Roanoke’s main tasting room and vineyard are located on the western edge of the North Fork, but their satellite spot, which they call their “wine bar,” is in the heart of wine country, on Love Lane in Mattituck. As I found out, their main room will close this winter to all except wine club members, so you might as well plan to go to their Love Lane place—especially since Love Lane itself is worth a visit for the Village Cheese Shop, Lombardi’s Italian market, and Love Lane Kitchen restaurant, among others.
The wine bar is a small room, but it is well laid out, with a bar along one side and comfy chairs around tables, as well as a small piazza out the back, overlooking the Love Lane parking lot. We happened by on a Sunday afternoon, when local Pearl River oysters were on offer, so we decided to partake of some after our tasting ($20 for a dozen). In addition to their own wines, they also carry bottles by Wölffer Estate (on the South Fork) and Brooklyn Oenology. In fact, the last time we were there they were doing a side-by-side tasting with Brooklyn Oenology, which we quite enjoyed. They also carry their own verjus, a non-alcoholic drink people sometimes use in salad dressing or cooking.
Their menu offers three options, the “Round Trip,” featuring a white, a rosé, and two reds for $12; Whites, four whites for $12; or Reds, four reds for $14. We opted for one each of the white and the red, so we could try all their wines. The pour is fairly generous. Our server was enthusiastic and friendly, fairly well-informed. In addition, she did a very nice job gift-wrapping a pretty bottle of a Wölffer wine for another customer.
- 2014 Sauvignon Blanc $19
This is a bit tarter than the usual North Fork sauvignon blanc, with a bit of a woodsy aroma and some tastes of kumquat and lemon. My husband immediately plans to have this when he gets his oysters, but I’m not sure I like this. I think I like the Jamesport sauvignon better.
- 2014 Rosé $19
The server informs another couple at the bar that this is their top seller, at least this summer, and I can see why. It is a very light rosé, a blend of 75% merlot and 25% “wild” chardonnay (about which more in a moment), with an initial “rush of sweetness,” according to my tasting buddy. I taste not fully ripe cantaloupe, which is in my mind because that’s what we got at a farm stand this week. Good, but we still prefer Croteaux.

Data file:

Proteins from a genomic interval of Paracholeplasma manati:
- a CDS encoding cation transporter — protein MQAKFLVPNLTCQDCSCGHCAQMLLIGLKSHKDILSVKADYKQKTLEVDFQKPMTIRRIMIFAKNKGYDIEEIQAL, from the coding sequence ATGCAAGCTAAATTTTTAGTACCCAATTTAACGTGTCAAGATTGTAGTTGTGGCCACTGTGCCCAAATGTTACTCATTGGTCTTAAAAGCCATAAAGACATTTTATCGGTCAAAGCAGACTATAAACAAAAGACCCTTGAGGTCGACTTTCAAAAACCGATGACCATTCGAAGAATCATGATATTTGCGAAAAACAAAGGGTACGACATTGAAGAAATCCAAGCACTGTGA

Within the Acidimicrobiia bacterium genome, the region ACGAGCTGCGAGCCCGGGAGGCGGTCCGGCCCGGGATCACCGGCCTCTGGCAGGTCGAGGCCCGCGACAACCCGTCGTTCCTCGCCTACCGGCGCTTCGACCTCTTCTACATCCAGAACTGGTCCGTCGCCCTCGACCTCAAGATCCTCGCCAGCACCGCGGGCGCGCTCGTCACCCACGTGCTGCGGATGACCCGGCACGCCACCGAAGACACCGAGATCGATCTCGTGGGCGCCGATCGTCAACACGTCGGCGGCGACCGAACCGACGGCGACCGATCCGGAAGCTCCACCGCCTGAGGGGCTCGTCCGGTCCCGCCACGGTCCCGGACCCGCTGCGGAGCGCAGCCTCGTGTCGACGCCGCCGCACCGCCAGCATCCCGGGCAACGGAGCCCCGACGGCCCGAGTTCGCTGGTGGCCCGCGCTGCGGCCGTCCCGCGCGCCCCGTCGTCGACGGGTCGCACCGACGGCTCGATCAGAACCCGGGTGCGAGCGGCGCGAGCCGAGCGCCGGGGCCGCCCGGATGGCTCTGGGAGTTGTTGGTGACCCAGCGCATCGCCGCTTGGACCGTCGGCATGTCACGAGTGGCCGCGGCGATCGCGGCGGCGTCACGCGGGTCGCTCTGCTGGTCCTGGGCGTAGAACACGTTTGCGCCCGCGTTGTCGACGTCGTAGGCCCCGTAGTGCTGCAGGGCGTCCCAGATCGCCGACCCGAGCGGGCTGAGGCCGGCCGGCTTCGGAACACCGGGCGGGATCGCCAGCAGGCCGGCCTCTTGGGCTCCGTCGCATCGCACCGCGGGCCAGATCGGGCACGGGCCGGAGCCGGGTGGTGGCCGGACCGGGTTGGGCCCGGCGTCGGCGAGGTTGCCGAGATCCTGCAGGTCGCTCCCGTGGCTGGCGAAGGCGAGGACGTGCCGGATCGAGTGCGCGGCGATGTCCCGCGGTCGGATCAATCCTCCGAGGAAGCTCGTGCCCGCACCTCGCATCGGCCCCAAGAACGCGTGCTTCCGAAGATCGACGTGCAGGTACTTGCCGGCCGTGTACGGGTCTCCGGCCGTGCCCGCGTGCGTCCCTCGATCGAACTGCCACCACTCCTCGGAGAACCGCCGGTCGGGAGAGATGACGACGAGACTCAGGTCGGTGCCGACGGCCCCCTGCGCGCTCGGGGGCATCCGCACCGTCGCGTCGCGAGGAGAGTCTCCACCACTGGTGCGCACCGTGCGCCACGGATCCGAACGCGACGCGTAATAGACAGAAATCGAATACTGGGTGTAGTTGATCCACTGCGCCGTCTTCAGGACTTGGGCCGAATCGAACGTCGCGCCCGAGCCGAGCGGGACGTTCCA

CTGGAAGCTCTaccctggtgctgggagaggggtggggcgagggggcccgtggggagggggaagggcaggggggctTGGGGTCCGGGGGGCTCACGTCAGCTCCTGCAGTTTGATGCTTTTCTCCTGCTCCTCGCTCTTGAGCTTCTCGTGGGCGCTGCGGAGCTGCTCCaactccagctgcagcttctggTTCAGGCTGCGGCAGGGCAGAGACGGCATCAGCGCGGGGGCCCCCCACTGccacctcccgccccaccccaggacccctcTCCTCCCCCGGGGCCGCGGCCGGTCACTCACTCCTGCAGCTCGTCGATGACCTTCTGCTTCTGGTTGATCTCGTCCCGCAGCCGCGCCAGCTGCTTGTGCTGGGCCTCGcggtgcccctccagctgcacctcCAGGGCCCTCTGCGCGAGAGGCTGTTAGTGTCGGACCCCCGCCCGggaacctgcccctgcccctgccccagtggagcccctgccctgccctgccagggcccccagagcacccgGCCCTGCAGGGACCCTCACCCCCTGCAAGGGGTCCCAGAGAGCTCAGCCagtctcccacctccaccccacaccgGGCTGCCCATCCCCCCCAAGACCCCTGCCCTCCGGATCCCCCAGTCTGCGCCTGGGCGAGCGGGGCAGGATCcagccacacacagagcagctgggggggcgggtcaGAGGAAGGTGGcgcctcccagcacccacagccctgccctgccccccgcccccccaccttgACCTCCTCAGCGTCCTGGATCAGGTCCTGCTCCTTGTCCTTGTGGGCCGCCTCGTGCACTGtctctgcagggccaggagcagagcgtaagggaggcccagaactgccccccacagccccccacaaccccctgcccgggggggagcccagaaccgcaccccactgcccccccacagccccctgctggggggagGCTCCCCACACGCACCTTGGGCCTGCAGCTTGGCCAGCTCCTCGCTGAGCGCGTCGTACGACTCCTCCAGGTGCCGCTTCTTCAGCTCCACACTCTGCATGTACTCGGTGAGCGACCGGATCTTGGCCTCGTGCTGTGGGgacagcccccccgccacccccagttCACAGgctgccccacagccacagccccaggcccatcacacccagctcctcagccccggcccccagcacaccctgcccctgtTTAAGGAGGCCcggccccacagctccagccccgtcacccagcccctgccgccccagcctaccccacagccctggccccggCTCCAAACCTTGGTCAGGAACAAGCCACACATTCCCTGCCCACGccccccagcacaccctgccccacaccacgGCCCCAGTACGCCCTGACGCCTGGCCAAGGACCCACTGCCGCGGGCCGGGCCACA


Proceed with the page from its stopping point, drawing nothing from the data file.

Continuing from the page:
- 2014 The Wild! $20
What is wild here is the yeast, meaning that the wine is fermented using only naturally occurring yeasts, a process I find fascinating, since the winemaker gives up a bit of control over the process by doing this. I quite like this one, though the aroma is a touch musty, with maybe a hint of pencil shavings. The taste is a little sweet, with some honey and citrus, but not too sweet. I decide I’ll have this with my oysters, even though the sauvignon is actually a better fit.
- 2014 Brio $24
Since brio means vivacity or verve, I’m interested to see whether this wine has these qualities. It is a blend of 66% chardonnay, 14%viognier, 8% malvese, and 20% muscat canelli, according to the menu. That doesn’t quite compute, according to my math-challenged mind, but the result is interesting. The aroma is complex, with a touch of toffee, a bit of funk, plus more. “Lots going on,” says my husband, who doesn’t particularly like the wine. I disagree. I taste apricot and gooseberry, and like it. I also like that the whites are not served too cold.
- 2012 Merlot $24
Now we switch to reds, and get a fresh glass. According to the menu, this merlot is “blousy,” and after some hilarity with clothing puns, we decide we have no idea what that means in terms of this wine. The wine spends 20 months in French oak. Aroma has a touch of barnyard, but also cherry, and the taste is the typical cherry taste of North Fork merlots, with a bit of tannin at the end.
- 2012 Marco Tulio $24
I figure there must be a story behind this name, and indeed there is. The wine is named for the owner’s father, who recently passed away at the age of 99. “He drank wine every day!” our server informs us. Sounds like quite an endorsement for wine drinking. This is a wine one could easily drink every day, with an aroma of cherry and dark fruit and a light delicate taste. It is a blend of 59% merlot, 39% cabernet franc, and 9% petit verdot, and spends 14 months in French oak.
- 2012 Cabernet Franc $34
Although this is labeled cab franc, the menu informs us that this too is a blend, of 79% cab franc, 20% merlot, and 1% petit verdot. There’s some cherry in the aroma, thanks to the merlot, but also plums and spices, perhaps allspice. This is very good, and I could see drinking it with boeuf bourguignon—soft, with lots of fruit and a bit of woodiness.
- 2013 Bond $20
One more blend—63% cabernet franc, 22% cabernet sauvignon, 9% petit verdot, and 6% merlot—and the fact that it is a blend and the choice of the name are both appropriate. They called it “Bond” to commemorate their opening on Love Lane, as a thank you to the other local merchants and how welcoming and friendly they were. We actually saw that friendliness in action when we ordered the oysters. The owner of Pearl River asked my husband if he wanted lemon, and then offered a squeeze of “Realemon,” which my husband declined. Before we had a chance to eat any, he reappeared with some lemons which Lombardi’s had given him and which he quickly sliced for us. How nice. And so were the oysters—oh, and so is Bond! I really liked it, though our server opined that it would be even better in a year or two. The aroma is quite fruity and the taste has a good balance of fruit and tartness.
Reasons to visit: a convenient location on Love Lane—you can buy a bottle and then stop in to the cheese shop and put together a picnic (I recommend Bond to go with your cheese.); The Wild!, Brio, Marco Tulio, Cabernet Franc, and Bond; oysters on Sunday afternoons; you can buy bottles of Wölffer Estate and Brooklyn Oenology wines as well.